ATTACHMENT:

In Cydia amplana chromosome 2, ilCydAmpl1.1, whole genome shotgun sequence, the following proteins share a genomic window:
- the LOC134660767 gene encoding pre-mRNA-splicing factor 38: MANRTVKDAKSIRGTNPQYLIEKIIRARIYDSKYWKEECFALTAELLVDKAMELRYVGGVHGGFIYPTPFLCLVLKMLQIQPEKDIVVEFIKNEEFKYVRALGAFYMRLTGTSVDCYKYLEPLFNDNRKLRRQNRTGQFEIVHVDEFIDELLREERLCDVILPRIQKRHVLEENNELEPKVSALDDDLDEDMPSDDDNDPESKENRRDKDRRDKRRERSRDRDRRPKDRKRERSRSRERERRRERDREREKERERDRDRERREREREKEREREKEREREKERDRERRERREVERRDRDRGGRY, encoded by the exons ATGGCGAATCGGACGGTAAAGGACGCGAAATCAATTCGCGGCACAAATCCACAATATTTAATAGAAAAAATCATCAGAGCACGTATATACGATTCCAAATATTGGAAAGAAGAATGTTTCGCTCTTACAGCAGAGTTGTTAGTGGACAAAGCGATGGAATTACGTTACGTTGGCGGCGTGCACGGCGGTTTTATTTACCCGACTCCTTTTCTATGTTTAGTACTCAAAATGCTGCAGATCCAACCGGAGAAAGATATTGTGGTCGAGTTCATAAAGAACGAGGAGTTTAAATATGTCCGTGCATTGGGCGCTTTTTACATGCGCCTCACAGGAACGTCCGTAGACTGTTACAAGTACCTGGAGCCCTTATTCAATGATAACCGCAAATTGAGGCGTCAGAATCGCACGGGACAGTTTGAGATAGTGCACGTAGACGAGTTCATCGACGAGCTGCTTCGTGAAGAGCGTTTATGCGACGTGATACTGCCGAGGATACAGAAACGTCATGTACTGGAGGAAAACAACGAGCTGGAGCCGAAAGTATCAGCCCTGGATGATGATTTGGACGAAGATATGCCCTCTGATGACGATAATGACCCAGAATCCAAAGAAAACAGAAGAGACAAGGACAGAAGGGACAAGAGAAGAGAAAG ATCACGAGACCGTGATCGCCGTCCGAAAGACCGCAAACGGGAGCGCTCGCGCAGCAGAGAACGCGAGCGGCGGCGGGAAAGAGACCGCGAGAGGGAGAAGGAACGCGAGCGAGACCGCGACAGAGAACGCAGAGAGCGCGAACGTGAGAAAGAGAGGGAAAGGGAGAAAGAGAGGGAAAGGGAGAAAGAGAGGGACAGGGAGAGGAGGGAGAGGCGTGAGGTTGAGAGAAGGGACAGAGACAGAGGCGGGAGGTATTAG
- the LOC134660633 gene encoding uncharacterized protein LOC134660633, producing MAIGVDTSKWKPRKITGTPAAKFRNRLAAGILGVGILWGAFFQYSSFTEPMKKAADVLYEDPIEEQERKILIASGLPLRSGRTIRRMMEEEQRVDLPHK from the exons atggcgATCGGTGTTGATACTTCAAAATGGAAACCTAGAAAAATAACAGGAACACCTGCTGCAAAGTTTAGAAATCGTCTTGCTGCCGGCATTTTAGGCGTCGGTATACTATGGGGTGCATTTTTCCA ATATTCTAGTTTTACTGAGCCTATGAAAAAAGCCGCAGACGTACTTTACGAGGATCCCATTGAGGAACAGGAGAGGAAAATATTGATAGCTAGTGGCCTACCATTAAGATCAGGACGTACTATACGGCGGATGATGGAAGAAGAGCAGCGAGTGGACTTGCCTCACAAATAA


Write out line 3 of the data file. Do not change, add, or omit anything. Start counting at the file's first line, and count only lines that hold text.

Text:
- the LOC134660633 gene encoding uncharacterized protein LOC134660633, producing MAIGVDTSKWKPRKITGTPAAKFRNRLAAGILGVGILWGAFFQYSSFTEPMKKAADVLYEDPIEEQERKILIASGLPLRSGRTIRRMMEEEQRVDLPHK from the exons atggcgATCGGTGTTGATACTTCAAAATGGAAACCTAGAAAAATAACAGGAACACCTGCTGCAAAGTTTAGAAATCGTCTTGCTGCCGGCATTTTAGGCGTCGGTATACTATGGGGTGCATTTTTCCA ATATTCTAGTTTTACTGAGCCTATGAAAAAAGCCGCAGACGTACTTTACGAGGATCCCATTGAGGAACAGGAGAGGAAAATATTGATAGCTAGTGGCCTACCATTAAGATCAGGACGTACTATACGGCGGATGATGGAAGAAGAGCAGCGAGTGGACTTGCCTCACAAATAA